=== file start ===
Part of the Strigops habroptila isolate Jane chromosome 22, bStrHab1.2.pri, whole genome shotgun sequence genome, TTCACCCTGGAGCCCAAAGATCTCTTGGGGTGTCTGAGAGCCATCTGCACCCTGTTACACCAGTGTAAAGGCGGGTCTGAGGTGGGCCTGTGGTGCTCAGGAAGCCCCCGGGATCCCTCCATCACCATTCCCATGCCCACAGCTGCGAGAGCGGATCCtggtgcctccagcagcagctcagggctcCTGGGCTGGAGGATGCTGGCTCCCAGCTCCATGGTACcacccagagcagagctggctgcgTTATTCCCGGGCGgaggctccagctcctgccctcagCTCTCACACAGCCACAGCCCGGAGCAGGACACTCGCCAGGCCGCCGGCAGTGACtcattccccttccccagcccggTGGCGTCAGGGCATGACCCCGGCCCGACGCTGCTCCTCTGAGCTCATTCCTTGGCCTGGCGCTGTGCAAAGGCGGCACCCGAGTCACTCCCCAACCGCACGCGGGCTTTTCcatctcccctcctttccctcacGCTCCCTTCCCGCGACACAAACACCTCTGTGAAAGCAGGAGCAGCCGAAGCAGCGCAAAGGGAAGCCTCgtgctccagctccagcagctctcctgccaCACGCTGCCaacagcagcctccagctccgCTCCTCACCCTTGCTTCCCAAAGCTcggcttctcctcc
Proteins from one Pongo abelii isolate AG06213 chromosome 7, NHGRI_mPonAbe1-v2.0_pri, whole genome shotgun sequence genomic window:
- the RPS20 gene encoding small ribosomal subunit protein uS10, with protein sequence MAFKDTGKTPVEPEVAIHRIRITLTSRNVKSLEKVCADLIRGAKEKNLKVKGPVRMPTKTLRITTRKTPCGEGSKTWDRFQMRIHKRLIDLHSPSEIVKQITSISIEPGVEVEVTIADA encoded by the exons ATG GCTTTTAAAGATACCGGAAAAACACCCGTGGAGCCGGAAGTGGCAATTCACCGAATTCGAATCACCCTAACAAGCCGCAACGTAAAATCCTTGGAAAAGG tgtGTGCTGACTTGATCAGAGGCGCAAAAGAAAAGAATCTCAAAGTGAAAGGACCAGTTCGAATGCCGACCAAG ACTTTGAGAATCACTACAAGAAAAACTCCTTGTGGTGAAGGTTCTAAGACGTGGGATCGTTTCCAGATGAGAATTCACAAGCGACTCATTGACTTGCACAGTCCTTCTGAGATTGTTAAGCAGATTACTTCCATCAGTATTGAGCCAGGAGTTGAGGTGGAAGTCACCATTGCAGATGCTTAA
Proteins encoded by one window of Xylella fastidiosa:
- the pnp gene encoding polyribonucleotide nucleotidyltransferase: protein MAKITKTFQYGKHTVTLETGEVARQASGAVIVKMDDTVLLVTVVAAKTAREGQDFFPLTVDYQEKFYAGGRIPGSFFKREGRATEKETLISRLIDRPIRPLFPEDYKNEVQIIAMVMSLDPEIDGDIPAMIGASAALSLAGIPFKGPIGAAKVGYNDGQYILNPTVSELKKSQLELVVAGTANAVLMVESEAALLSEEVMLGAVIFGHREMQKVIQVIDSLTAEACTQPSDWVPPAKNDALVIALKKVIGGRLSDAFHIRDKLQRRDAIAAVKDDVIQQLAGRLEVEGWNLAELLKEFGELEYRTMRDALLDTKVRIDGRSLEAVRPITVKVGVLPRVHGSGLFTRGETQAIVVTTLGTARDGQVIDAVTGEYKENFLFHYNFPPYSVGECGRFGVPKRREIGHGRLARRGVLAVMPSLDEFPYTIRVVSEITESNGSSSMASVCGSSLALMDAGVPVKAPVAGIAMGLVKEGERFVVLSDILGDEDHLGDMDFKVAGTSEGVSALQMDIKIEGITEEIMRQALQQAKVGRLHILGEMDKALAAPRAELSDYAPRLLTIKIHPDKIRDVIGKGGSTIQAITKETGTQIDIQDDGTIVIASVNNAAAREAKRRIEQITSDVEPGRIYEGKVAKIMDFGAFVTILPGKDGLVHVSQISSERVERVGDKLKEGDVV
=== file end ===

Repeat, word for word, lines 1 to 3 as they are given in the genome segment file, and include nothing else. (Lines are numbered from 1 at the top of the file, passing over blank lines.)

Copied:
Part of the Strigops habroptila isolate Jane chromosome 22, bStrHab1.2.pri, whole genome shotgun sequence genome, TTCACCCTGGAGCCCAAAGATCTCTTGGGGTGTCTGAGAGCCATCTGCACCCTGTTACACCAGTGTAAAGGCGGGTCTGAGGTGGGCCTGTGGTGCTCAGGAAGCCCCCGGGATCCCTCCATCACCATTCCCATGCCCACAGCTGCGAGAGCGGATCCtggtgcctccagcagcagctcagggctcCTGGGCTGGAGGATGCTGGCTCCCAGCTCCATGGTACcacccagagcagagctggctgcgTTATTCCCGGGCGgaggctccagctcctgccctcagCTCTCACACAGCCACAGCCCGGAGCAGGACACTCGCCAGGCCGCCGGCAGTGACtcattccccttccccagcccggTGGCGTCAGGGCATGACCCCGGCCCGACGCTGCTCCTCTGAGCTCATTCCTTGGCCTGGCGCTGTGCAAAGGCGGCACCCGAGTCACTCCCCAACCGCACGCGGGCTTTTCcatctcccctcctttccctcacGCTCCCTTCCCGCGACACAAACACCTCTGTGAAAGCAGGAGCAGCCGAAGCAGCGCAAAGGGAAGCCTCgtgctccagctccagcagctctcctgccaCACGCTGCCaacagcagcctccagctccgCTCCTCACCCTTGCTTCCCAAAGCTcggcttctcctcc
Proteins from one Pongo abelii isolate AG06213 chromosome 7, NHGRI_mPonAbe1-v2.0_pri, whole genome shotgun sequence genomic window:
- the RPS20 gene encoding small ribosomal subunit protein uS10, with protein sequence MAFKDTGKTPVEPEVAIHRIRITLTSRNVKSLEKVCADLIRGAKEKNLKVKGPVRMPTKTLRITTRKTPCGEGSKTWDRFQMRIHKRLIDLHSPSEIVKQITSISIEPGVEVEVTIADA encoded by the exons ATG GCTTTTAAAGATACCGGAAAAACACCCGTGGAGCCGGAAGTGGCAATTCACCGAATTCGAATCACCCTAACAAGCCGCAACGTAAAATCCTTGGAAAAGG tgtGTGCTGACTTGATCAGAGGCGCAAAAGAAAAGAATCTCAAAGTGAAAGGACCAGTTCGAATGCCGACCAAG ACTTTGAGAATCACTACAAGAAAAACTCCTTGTGGTGAAGGTTCTAAGACGTGGGATCGTTTCCAGATGAGAATTCACAAGCGACTCATTGACTTGCACAGTCCTTCTGAGATTGTTAAGCAGATTACTTCCATCAGTATTGAGCCAGGAGTTGAGGTGGAAGTCACCATTGCAGATGCTTAA